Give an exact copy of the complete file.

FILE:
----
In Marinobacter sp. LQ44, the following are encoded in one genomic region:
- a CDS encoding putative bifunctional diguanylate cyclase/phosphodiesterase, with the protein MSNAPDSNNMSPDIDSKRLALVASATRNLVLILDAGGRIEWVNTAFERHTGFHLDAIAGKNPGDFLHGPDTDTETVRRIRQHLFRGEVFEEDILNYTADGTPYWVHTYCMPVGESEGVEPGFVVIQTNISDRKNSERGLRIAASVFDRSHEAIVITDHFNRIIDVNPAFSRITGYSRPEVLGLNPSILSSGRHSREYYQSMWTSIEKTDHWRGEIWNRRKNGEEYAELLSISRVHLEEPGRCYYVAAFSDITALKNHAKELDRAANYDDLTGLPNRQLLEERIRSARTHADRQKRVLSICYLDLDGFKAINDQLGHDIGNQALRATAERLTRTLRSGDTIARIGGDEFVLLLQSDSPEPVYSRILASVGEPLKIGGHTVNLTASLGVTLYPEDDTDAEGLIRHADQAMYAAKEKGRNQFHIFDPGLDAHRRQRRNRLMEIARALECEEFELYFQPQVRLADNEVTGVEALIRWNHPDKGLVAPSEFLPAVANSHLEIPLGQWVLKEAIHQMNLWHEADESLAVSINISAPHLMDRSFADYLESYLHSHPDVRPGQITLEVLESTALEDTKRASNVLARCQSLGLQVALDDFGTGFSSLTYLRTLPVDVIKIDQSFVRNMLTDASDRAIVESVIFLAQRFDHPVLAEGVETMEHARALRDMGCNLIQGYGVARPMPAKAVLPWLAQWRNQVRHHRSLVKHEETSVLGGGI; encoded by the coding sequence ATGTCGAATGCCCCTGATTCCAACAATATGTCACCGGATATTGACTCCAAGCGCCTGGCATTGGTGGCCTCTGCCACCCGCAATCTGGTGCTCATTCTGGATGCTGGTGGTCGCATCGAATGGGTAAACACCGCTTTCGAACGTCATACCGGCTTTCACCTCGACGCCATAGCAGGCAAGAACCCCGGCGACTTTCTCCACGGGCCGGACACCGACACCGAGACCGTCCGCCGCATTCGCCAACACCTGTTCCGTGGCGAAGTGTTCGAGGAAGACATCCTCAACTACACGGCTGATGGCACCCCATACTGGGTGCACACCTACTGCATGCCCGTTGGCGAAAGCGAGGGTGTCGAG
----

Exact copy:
In Marinobacter sp. LQ44, the following are encoded in one genomic region:
- a CDS encoding putative bifunctional diguanylate cyclase/phosphodiesterase, with the protein MSNAPDSNNMSPDIDSKRLALVASATRNLVLILDAGGRIEWVNTAFERHTGFHLDAIAGKNPGDFLHGPDTDTETVRRIRQHLFRGEVFEEDILNYTADGTPYWVHTYCMPVGESEGVEPGFVVIQTNISDRKNSERGLRIAASVFDRSHEAIVITDHFNRIIDVNPAFSRITGYSRPEVLGLNPSILSSGRHSREYYQSMWTSIEKTDHWRGEIWNRRKNGEEYAELLSISRVHLEEPGRCYYVAAFSDITALKNHAKELDRAANYDDLTGLPNRQLLEERIRSARTHADRQKRVLSICYLDLDGFKAINDQLGHDIGNQALRATAERLTRTLRSGDTIARIGGDEFVLLLQSDSPEPVYSRILASVGEPLKIGGHTVNLTASLGVTLYPEDDTDAEGLIRHADQAMYAAKEKGRNQFHIFDPGLDAHRRQRRNRLMEIARALECEEFELYFQPQVRLADNEVTGVEALIRWNHPDKGLVAPSEFLPAVANSHLEIPLGQWVLKEAIHQMNLWHEADESLAVSINISAPHLMDRSFADYLESYLHSHPDVRPGQITLEVLESTALEDTKRASNVLARCQSLGLQVALDDFGTGFSSLTYLRTLPVDVIKIDQSFVRNMLTDASDRAIVESVIFLAQRFDHPVLAEGVETMEHARALRDMGCNLIQGYGVARPMPAKAVLPWLAQWRNQVRHHRSLVKHEETSVLGGGI; encoded by the coding sequence ATGTCGAATGCCCCTGATTCCAACAATATGTCACCGGATATTGACTCCAAGCGCCTGGCATTGGTGGCCTCTGCCACCCGCAATCTGGTGCTCATTCTGGATGCTGGTGGTCGCATCGAATGGGTAAACACCGCTTTCGAACGTCATACCGGCTTTCACCTCGACGCCATAGCAGGCAAGAACCCCGGCGACTTTCTCCACGGGCCGGACACCGACACCGAGACCGTCCGCCGCATTCGCCAACACCTGTTCCGTGGCGAAGTGTTCGAGGAAGACATCCTCAACTACACGGCTGATGGCACCCCATACTGGGTGCACACCTACTGCATGCCCGTTGGCGAAAGCGAGGGTGTCGAG